I’ve been debating for a while whether or not to write this. In times of such extreme polarization, it seems like those who have already agreed with me will still agree and those who have not will not see it any other way. At the end of the day, nobody has changed their mind, so what is the point? Then I think to myself — this is the kind of mindset that results in dangerous inaction. So here I go, in the hope that this is not just me shouting into the void.
In the midst of this pandemic, COVID-19 is not the only contagion that is spreading. There’s one even more lethal: hate. Hate, which leads people to commit gut-wrenching, unspeakable acts.
Back in late January, when the United States was still living in a blissful calm before the storm, hate crimes against Chinese people across the globe started to pop up. Of course, hate crimes against the Chinese are nothing new — but this time, assailants attacked innocent people whom they blamed for the coronavirus. It became increasingly dangerous to even be Asian, because in truth, attackers could not or did not care to distinguish between ethnicities anyway.
When I read about these early accounts, I was horrified and also deeply troubled. It would only be a matter of time before that violence made its way to the United States. I resigned myself to the fact that sooner or later, hating Asian Americans would become the latest fad, potentially putting me and my family in danger.
Now it has finally happened. As the United States is battling coronavirus, it is the time, now more than ever, to stay unified. At the same time, disappointingly but not surprisingly in this difficult situation, the President himself is endorsing flagrant racism, referring to COVID-19 as the “Chinese Virus.” Others, such as Texas Sen. John Cornyn, ignorantly draw on racist stereotypes by blaming Chinese people for having a “culture where people eat bats and snakes and dogs and things like that” and falsely claiming that “that’s why China has been the source of a lot of these viruses like SARS, MERS, the Swine flu.” News flash: MERS stands for “Middle East Respiratory Syndrome,” and Swine flu originated in the United States. Irresponsible statements such as these are frankly shameful for the nation, not to mention dangerous.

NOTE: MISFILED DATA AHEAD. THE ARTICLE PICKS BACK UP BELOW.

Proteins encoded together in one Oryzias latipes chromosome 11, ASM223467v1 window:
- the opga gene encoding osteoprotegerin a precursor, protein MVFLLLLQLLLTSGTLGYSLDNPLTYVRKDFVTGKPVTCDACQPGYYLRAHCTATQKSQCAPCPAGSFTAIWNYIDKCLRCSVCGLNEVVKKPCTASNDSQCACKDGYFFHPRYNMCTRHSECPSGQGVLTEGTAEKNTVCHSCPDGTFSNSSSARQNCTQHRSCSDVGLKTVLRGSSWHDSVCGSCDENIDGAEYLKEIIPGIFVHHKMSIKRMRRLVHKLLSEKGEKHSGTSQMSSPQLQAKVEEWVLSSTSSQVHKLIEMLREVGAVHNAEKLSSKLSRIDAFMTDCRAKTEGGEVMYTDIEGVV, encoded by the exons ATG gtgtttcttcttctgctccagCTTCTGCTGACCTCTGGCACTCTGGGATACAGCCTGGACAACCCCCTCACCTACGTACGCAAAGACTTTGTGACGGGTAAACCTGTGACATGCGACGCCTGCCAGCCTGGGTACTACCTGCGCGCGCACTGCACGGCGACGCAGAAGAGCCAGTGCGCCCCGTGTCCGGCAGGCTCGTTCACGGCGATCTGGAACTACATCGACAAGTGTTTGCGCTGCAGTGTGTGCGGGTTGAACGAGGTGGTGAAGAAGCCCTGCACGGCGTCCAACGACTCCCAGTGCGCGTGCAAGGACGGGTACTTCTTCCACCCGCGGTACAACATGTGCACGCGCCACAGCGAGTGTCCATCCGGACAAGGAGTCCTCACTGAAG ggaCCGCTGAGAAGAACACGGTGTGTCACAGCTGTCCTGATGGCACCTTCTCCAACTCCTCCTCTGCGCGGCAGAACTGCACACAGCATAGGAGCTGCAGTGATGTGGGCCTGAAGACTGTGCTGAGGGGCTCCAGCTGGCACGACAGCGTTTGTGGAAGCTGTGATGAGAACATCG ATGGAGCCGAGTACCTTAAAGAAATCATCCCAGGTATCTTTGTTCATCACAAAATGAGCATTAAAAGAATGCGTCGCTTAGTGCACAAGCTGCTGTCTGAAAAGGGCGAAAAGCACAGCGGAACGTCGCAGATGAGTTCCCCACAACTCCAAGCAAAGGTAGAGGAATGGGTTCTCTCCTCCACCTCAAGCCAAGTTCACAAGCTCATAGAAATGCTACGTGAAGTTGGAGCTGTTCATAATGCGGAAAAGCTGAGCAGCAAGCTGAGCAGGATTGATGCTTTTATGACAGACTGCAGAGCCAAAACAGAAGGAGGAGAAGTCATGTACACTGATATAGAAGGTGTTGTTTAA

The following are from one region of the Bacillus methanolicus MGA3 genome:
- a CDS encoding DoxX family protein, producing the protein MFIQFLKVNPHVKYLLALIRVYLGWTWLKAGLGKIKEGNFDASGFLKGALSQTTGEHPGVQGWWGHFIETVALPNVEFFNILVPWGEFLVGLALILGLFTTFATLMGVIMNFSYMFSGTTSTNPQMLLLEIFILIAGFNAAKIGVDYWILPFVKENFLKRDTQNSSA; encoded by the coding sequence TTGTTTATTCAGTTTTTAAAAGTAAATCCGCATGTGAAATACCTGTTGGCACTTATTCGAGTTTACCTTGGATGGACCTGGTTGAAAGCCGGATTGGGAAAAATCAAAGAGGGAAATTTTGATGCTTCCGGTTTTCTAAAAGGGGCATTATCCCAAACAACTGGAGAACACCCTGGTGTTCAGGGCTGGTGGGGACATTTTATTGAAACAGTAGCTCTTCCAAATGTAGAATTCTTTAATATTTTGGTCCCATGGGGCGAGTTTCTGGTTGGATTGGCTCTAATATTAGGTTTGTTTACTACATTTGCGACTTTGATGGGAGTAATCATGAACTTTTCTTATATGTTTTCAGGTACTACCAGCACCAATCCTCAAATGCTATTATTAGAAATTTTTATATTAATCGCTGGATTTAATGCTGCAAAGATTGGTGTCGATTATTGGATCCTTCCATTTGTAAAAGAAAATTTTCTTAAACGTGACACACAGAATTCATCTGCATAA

The repercussions of this repulsive xenophobia will only result in the loss of American lives and shattering of unity. Already in the United States we are seeing a rise in hate crimes against Asian Americans, from people being spat on to being physically assaulted. Trump is diverting the public gaze away from his own inaction and shifting the heat onto Asian Americans, causing us to suffer for his mistakes. If anyone is to blame for this situation, it would be Trump — for wasting precious time all in pursuit of making himself look better.
If you think the Orange Bubble shelters you from this, think again. Times of crisis tend to force people to reveal their true colors, and Princeton is no exception. This week on Tiger Confessions++, an anonymous Facebook group run by students, posts which took the spotlight included “100% china’s fault, f*** you china” and “i absolutely blame china and mainland chinese people for the coronavirus.” I understand that people are panicked. I understand that people’s entire lives have been upended because so has mine. But that in no way justifies the mindless anger and insults which dehumanize innocent Chinese civilians, who themselves have suffered tremendously. Put your primal rage to a halt for one second and ask yourself — will this racist vitriol change anything?
In fact, this rhetoric makes things worse. It builds upon age-old Asian-American caricatures. It reinforces the myth that Asians are somehow dirty and barbaric for eating foods outside the standard Western palate, and that they are somehow less human as a result.
At the end of all this, I’m not asking you to care because I think it is “politically correct.” I’m asking you to care because this is setting the trajectory for the United States, and at this rate, it isn’t looking good. American citizens will get hurt in this fruitless fight where people lash out from panic. No one wins from this game. Even when this whole pandemic ends, I guarantee that these anti-Asian sentiments will linger, finding their way onto playgrounds and into classrooms in the form of bullying — whether via verbal abuse or physical attack — and deeply setting the tone for the next generation.
Siyang Liu is a junior from Princeton, N.J. She can be reached at firstname.lastname@example.org.